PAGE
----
Research with our digital content from home

This guide will help you start using digital content from the National Library and Alexander Turnbull Library from home.

Find out how to use our digital content from home

The collections of the National Library Te Puna Mātauranga and the Alexander Turnbull Library aren’t just books and manuscripts; we also hold a large (and rapidly growing) collection of digital and digitised content, much of which you can access from home.

Below is:

  • information about how to contact our librarians
  • instructions for finding information in our digital collections
  • using our e-resources, including information about finding information in a database
  • links to other great resources you can use from home.

Use the links on the right-hand side of the page under the heading ‘In this research guide’ to navigate the information on this page.

A typewriter.
Katherine Mansfield's Corona Typewriter Ref: Curios-018-1-010. Alexander Turnbull Library.

‘Ask a librarian’

Our librarians are here to help!

We have a team of Librarians on hand to help you find what you’re looking for. We can also support you if you just want some advice with getting started on your research.

ask-a-librarian-staff
Our wonderful librarians, ready to help you.

The best way to contact us is by using our Ask a librarian service.

Simply send us your question. Two hours is the maximum amount of time we can spend helping you with your research, so the more specific you can be with your query, the better we will be able to help you.

The Research Enquiries team includes subject specialists for Māori, Pacific, Music, Cartoons, Manuscripts, Photographs, Children’s Literature and Oral History.

What we can help you with

Below are examples of things we can help you with.

  • Advice on how to start your research, where to look for the information you might need, what other organisations might be able to help.
  • Access to subject specialists in Māori, Pacific, Music, Cartoons, Manuscripts, Photographs, Children’s Literature and Oral History.
  • Finding collection items that you would like to view — if you can’t come to the Library in Wellington then we can take a look at it for you and let you know of any relevant information.
  • Facilitating the copying of material on your behalf, whether it be an image or some pages of text that you would like, we can help you obtain copies. Find out more about copying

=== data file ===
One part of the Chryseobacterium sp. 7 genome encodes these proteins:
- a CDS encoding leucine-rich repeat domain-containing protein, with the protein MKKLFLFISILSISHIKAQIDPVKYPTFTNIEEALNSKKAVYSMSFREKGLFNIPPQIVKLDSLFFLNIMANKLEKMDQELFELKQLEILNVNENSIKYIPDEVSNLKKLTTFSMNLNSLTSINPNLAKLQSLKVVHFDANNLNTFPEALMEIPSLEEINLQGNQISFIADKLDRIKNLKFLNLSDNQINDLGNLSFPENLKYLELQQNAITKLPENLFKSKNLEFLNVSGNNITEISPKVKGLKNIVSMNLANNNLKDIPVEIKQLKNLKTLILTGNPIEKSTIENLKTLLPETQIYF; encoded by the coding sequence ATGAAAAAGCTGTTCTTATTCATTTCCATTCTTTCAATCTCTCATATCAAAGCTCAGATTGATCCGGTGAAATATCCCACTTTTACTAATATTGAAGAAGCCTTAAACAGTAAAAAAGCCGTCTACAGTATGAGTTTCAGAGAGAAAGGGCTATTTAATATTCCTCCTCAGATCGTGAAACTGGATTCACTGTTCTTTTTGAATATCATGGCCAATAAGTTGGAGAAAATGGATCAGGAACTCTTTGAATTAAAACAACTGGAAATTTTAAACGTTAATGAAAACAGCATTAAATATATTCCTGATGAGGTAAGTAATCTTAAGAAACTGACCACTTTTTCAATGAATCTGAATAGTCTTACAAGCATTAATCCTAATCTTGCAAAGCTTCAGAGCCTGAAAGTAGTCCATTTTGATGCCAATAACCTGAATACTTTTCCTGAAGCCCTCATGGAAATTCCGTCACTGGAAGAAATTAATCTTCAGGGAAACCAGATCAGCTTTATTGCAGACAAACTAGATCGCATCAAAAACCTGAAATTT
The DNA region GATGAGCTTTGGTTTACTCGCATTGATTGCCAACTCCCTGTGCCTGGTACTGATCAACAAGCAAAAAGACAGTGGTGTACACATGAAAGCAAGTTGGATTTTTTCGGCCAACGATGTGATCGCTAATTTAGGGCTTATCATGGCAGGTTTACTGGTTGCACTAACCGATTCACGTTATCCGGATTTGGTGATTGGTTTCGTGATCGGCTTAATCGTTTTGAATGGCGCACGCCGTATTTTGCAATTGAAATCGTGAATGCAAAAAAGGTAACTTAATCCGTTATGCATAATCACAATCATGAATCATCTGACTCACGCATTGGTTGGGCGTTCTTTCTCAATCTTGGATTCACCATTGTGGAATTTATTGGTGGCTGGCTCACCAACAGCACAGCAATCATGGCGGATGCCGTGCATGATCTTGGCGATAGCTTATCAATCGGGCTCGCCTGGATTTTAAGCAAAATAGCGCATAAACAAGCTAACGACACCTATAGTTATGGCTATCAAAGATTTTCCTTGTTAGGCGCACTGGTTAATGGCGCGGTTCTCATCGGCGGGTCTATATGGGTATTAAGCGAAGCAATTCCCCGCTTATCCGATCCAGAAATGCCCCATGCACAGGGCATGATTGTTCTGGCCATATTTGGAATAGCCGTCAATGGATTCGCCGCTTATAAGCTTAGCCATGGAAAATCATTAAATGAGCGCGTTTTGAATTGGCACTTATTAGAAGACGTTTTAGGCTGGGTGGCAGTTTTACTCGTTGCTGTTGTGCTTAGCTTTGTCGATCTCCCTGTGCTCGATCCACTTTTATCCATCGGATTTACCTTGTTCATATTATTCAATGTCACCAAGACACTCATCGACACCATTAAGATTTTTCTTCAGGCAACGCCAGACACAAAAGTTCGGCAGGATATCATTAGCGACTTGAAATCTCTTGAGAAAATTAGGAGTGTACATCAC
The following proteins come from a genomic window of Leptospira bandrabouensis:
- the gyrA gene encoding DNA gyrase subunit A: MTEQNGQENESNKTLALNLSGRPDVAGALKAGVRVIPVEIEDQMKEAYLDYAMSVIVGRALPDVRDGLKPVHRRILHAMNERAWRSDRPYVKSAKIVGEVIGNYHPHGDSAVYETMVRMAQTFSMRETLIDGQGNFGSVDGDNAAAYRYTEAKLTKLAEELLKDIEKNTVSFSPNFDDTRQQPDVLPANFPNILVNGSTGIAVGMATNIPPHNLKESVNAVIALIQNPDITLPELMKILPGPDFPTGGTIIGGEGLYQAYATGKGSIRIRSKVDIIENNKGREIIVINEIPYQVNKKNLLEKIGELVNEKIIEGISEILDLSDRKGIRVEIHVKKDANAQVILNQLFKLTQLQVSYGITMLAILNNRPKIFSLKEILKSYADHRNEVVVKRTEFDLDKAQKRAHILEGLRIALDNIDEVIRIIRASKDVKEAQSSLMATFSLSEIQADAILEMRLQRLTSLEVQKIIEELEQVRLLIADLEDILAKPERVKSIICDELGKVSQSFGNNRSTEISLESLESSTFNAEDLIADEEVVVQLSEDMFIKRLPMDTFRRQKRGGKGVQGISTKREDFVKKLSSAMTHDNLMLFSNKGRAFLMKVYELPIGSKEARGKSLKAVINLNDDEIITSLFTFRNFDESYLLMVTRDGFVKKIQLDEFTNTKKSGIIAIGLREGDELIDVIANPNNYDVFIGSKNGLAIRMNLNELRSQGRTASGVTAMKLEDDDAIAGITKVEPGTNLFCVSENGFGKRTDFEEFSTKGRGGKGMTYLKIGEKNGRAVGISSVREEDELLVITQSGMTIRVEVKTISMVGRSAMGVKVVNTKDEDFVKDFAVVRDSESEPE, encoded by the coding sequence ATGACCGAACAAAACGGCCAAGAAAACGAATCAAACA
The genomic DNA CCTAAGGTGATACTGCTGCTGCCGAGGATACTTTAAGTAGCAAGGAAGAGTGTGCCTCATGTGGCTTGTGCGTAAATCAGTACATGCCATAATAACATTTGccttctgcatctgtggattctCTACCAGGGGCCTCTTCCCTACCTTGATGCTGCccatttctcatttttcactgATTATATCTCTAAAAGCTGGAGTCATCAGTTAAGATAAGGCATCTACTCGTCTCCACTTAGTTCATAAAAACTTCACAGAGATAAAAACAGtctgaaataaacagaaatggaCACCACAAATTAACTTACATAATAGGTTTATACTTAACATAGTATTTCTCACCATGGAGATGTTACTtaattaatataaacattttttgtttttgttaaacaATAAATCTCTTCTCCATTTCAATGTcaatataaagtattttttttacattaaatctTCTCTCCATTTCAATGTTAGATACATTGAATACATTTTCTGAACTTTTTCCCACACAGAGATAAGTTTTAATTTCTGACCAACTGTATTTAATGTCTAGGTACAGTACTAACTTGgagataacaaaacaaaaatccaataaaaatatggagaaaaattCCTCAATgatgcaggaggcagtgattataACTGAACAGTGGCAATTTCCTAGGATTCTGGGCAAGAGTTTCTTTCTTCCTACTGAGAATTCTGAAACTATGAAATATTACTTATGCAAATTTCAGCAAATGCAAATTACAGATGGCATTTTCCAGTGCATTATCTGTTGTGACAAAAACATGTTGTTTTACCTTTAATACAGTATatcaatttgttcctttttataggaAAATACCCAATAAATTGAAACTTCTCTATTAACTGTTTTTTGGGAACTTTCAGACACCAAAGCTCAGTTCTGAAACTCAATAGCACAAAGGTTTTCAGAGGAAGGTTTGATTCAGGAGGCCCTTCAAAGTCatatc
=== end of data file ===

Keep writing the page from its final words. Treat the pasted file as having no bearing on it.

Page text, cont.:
Get in touch. Ask a librarian

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What are our collections and how you can research with them from home?

We collect New Zealand and Pacific material for decades, to provide you with an unparalleled resource for research. The collections are divided into the National Library collection and the Alexander Turnbull collection. We have two catalogues for searching across these collections.

National Library catalogue

The National Library collection holds nearly everything published in and about New Zealand and also has large Pacific collections. The collections include books, magazines, audio and websites.

You can use the National Library catalogue to search for published items in the National Libray collection and the Alexander Turnbull Library collection. See our detailed instructions below.

Alexander Turnbull Library catalogue

The Alexander Turnbull Library collection is built on the original documentary collections of Alexander Horsburgh Turnbull and includes many unique published and unpublished items from throughout New Zealand’s history. Available material includes manuscripts, images and audio, photographs, paintings, and more.

You can use the Alexander Turnbull catalogue to search unpublished material in the Alexander Turnbull collection. See our detailed instructions below.

You can search both catalogues and find out other information about the collections using the website search.

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Don’t know where to start? — search the website

If you aren't sure where to start searching our digital collections, we suggest doing a website search. The website search includes the National Library catalogue, the Alexander Turnbull catalogue, and lots of other information about the collections.

Search on the website for digital content

Click the ‘Search’ button, then type in your search terms and click ‘Go’.

Screenshot of search bar on National Library website.

Filter for digital content on the website

You can filter on the website. To see digital items from home use the ‘online items’ filter. You can filter by collection, so for example, if you want to search the Alexander Turnbull Collection, use the filter ‘Turnbull archival collections’.

Screenshot of filters on the National LIbrary website.
Filters on the National Library website.

Access the digital item on the website

Once your search results come up you can click on the one you are interested to see more information about the item and how you can access it online.

For most items use the ‘See original record’ button on the page. This will take you to the relevant catalogue where you can follow the instructions to access digital content.

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Use the National Library catalogue

All of the Library’s published collection is findable in the National Library Catalogue. Any of the published items from the Alexander Turnbull collection can be found on the National Library catalogue.

Search the National Library catalogue

Go to the catalogue, search for the item you are interested in. You can refine your search on the search results page. The filter for refining your search is on the right-hand side of the search results page.

Filter on the National Library catalogue